The great tangles of thorny blackberry vines that sprawl over abandoned farmland in some parts of this country are a far cry from the tamer types that, with a little coaxing, grow tidily in even a small backyard. Blackberries are among the easiest fruits to grow at home. Cultivated varieties have larger berries than the wild types. They'll start to bear the second year after planting and continue for about 15 years. Trained properly, four plants, each with a 3-by-3-foot growing area, can supply enough berries for a family of four. Where winters are not too severe, the new thornless varieties do well.
Blackberries are classified botanically as Rubus, a genus that also includes raspberries. Blackberries may be called dewberries in some areas. Boysenberries, marionberries, or loganberries are not separate species, just common names for the blackberry varieties 'Boysen', 'Marion', and ' Logon '.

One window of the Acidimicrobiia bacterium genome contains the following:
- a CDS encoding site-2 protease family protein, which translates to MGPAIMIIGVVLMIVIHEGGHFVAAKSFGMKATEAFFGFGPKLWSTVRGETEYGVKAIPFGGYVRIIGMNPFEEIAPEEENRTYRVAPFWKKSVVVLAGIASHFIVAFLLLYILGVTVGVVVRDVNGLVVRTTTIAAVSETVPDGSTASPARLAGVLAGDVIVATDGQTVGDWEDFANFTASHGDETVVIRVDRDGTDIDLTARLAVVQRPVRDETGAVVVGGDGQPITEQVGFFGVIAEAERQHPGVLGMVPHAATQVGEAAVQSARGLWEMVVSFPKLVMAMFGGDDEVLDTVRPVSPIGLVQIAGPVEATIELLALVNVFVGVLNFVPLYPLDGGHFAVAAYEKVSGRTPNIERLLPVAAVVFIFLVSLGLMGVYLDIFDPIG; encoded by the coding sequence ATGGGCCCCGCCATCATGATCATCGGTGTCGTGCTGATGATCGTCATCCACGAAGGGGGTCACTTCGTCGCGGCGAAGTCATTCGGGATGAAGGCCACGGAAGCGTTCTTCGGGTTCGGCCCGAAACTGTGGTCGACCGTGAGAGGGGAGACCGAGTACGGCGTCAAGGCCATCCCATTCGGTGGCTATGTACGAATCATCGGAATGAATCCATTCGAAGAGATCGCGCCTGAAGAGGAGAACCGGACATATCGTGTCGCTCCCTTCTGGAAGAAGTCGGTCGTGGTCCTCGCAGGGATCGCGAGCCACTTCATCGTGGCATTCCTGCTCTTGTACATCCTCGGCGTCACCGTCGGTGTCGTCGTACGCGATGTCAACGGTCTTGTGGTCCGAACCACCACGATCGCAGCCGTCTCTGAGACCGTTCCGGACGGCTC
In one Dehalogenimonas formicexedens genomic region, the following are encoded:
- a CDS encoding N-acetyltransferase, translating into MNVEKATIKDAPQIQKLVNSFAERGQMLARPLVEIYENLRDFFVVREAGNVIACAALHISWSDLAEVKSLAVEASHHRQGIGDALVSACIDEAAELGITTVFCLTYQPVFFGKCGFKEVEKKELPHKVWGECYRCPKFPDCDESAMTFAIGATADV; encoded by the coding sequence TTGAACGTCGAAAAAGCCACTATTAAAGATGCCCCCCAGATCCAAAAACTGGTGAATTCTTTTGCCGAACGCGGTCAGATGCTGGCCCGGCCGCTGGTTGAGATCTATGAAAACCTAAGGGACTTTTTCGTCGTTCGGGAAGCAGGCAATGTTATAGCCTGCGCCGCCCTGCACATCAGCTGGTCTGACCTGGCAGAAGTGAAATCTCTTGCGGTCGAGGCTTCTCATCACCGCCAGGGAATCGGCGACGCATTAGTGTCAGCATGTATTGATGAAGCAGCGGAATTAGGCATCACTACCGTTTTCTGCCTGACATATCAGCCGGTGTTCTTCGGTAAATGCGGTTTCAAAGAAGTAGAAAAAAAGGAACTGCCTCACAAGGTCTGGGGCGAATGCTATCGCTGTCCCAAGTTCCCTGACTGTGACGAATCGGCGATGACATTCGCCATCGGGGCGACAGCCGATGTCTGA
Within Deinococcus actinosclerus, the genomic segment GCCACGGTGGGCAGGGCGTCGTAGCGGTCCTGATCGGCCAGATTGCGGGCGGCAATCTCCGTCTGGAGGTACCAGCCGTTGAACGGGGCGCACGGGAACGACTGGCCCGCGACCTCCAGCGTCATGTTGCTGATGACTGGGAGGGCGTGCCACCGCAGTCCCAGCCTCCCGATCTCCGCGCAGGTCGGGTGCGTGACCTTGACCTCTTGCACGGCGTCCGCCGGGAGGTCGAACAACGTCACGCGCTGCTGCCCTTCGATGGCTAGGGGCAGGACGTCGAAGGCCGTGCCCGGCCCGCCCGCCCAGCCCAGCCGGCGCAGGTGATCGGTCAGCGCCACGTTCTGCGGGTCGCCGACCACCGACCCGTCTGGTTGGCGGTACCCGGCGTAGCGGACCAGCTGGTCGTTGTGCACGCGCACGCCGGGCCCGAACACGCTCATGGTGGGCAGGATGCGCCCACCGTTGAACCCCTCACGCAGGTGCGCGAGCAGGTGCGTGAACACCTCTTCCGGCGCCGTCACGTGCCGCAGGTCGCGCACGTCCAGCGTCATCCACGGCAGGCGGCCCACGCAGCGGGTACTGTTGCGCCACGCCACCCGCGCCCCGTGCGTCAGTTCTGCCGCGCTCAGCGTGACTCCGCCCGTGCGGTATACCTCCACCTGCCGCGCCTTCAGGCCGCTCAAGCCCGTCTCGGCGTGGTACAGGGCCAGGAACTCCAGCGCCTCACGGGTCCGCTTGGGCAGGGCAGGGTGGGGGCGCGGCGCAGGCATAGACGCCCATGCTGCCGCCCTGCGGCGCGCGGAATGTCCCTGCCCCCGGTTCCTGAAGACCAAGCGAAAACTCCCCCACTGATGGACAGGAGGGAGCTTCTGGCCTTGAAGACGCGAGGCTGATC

You may be tempted to start your blackberry patch with plants from a neighbor; blackberries are prolific and tend to spread widely, so people often give plants away. It's easy to do, too. The upright types form suckers up to 10 feet from the parent so you can just dig up the well-rooted young shoots in the spring and move them. Trailing blackberries will root where the tip of a cane touches the ground, making a new plant in no time. But don't accept donated plants unless you're sure your neighbor's patch is healthy.
Viruses are a widespread problem with blackberries. Symptoms aren't dramatic, so early detection may be difficult. Plants decline gradually, producing less and less until you're left with berryless brambles. There's no way to cure such infections. If possible, purchase certified virus-free plants from a reputable nursery. Once you have a few good plants you can multiply them by digging up suckers or by rooting cane tips.